#39: Free Speech is Absolute

The dividing line between a just society and barbarism is whether free speech is valued or not. With “free speech” I mean any speech, no matter how offensive. With protected, I mean that the only answer to speech you do not like shall be counter-speech. The truth will win out in an equal, peaceful, respectful exchange of ideas.

  • Equal, because we are all living beings on this planet, and in a dialogic situation, equality of discourse needs to be maintained by fostering equity. Free societies understand this principle – we will all be different, but in our most impactful moment of speech, our vote, we are all (ideally) the same.
  • Peaceful, because only an attitude of peacefulness will allow you to listen to somebody else, and also to your true self. Peace is non-aggression, love, true freedom, true strength; only by being at peace can you achieve it. Peace is absolute also: you are only peaceful if you talk in a soft voice, allow for rational arguments be exchanged, do not hurt other beings or things. Be the peace you seek.
  • Respectful, because you cannot pretend to be all-knowing, and need to realize that someone else may hold a different piece of the truth that you may disagree with, but it may still be true.
  • Exchange means that speech flows from person to person after each has been given ample time to make the best argument possible for their case. It also means that you should not mistake a person’s utterances for their true and steadfast opinion; it may just be an argument that needs to be discussed, whether heartfelt or not; also, people’s opinions change over time depending on the availability of convincing facts and interpretations.

Only week societies shut out other people for expressing ideas, holding beliefs, or for simply being obstinate to what may be considered acceptable or correct opinion. Strong societies relish the open exchange of ideas, right or wrong, offensive or inoffensive, in order to correctly gauge the political and cultural imaginary of the state, and to design policy accordingly, democratically, representatively, cautiously, and sustainably.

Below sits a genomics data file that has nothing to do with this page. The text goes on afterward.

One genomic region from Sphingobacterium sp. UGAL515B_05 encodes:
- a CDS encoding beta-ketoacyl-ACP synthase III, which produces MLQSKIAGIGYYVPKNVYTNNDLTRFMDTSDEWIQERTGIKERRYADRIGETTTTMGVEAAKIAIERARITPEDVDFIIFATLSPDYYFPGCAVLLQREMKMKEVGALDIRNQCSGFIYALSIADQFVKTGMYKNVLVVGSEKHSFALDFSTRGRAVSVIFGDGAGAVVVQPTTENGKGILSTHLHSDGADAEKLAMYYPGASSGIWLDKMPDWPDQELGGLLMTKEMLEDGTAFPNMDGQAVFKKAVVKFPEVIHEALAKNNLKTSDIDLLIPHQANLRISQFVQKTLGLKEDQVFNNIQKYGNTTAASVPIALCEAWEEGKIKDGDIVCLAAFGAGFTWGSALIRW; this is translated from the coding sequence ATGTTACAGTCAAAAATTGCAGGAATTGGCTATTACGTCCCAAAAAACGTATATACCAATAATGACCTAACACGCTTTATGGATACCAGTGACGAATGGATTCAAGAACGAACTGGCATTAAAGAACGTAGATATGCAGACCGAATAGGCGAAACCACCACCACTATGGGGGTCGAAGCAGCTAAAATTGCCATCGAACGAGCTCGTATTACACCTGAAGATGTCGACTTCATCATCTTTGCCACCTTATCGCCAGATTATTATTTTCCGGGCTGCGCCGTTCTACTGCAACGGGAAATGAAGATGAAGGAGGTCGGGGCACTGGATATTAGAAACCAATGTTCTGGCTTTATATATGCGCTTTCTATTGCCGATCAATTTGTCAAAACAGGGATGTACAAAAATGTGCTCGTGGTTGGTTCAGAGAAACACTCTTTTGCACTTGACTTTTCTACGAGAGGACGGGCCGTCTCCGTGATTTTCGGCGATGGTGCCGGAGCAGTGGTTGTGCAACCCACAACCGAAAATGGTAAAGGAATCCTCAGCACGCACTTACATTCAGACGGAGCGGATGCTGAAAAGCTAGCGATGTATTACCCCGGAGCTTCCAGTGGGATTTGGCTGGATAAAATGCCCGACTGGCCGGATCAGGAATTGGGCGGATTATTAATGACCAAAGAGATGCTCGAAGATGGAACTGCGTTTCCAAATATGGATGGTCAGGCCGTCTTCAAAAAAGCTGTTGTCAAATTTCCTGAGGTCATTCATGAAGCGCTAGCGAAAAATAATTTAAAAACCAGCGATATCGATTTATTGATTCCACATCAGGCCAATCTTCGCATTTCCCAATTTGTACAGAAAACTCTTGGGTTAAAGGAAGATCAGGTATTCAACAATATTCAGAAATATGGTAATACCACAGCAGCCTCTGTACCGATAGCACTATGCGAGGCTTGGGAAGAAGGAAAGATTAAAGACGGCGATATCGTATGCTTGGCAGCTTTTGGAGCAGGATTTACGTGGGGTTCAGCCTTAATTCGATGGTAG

Only if everyone has a voice, and knows their voice will be taken seriously, and they will not be harmed for voicing it, will they be in a state of mind to listen to your arguments, if you have some, and give you a change to convince them otherwise. Or, you may be convinced by them. And so it will go, in an eternal circle of discourse; true democracy; true humanity; true utopia. (I think Habermas may be sighing somewhere).

The path of disallowing free speech, even in increments, and even if it starts with just a few things that are somehow seen as “offensive” by the few or the many, will lead further and further down the road, where new categories of offensiveness will be invented, and as a result, all speech will become unfree. The logical end point of the banning of speech has many names: Nazi Germany, the Soviet Union, in fact all Socialist/Communist states, especially currently the so-called “People’s Republic” of China. In such countries, there cannot be any criticism of injustice, intolerance, inequity, inequality, inhumanity.

Those of us in the West fighting against what we see as injustice should never look to become like that, but the road is very slippery. The fight for freedom and improvement cannot be won by curtailing the freedoms and limiting the paths to improvement of those you disagree with. Freedom of Speech is always the Freedom of the Speech of those we clearly disagree with – otherwise, we would need no such commandment.

But in its wisdom, all of democracy, all of justice, all of peace-building work is contained within the demand that freedom of speech must always be absolute.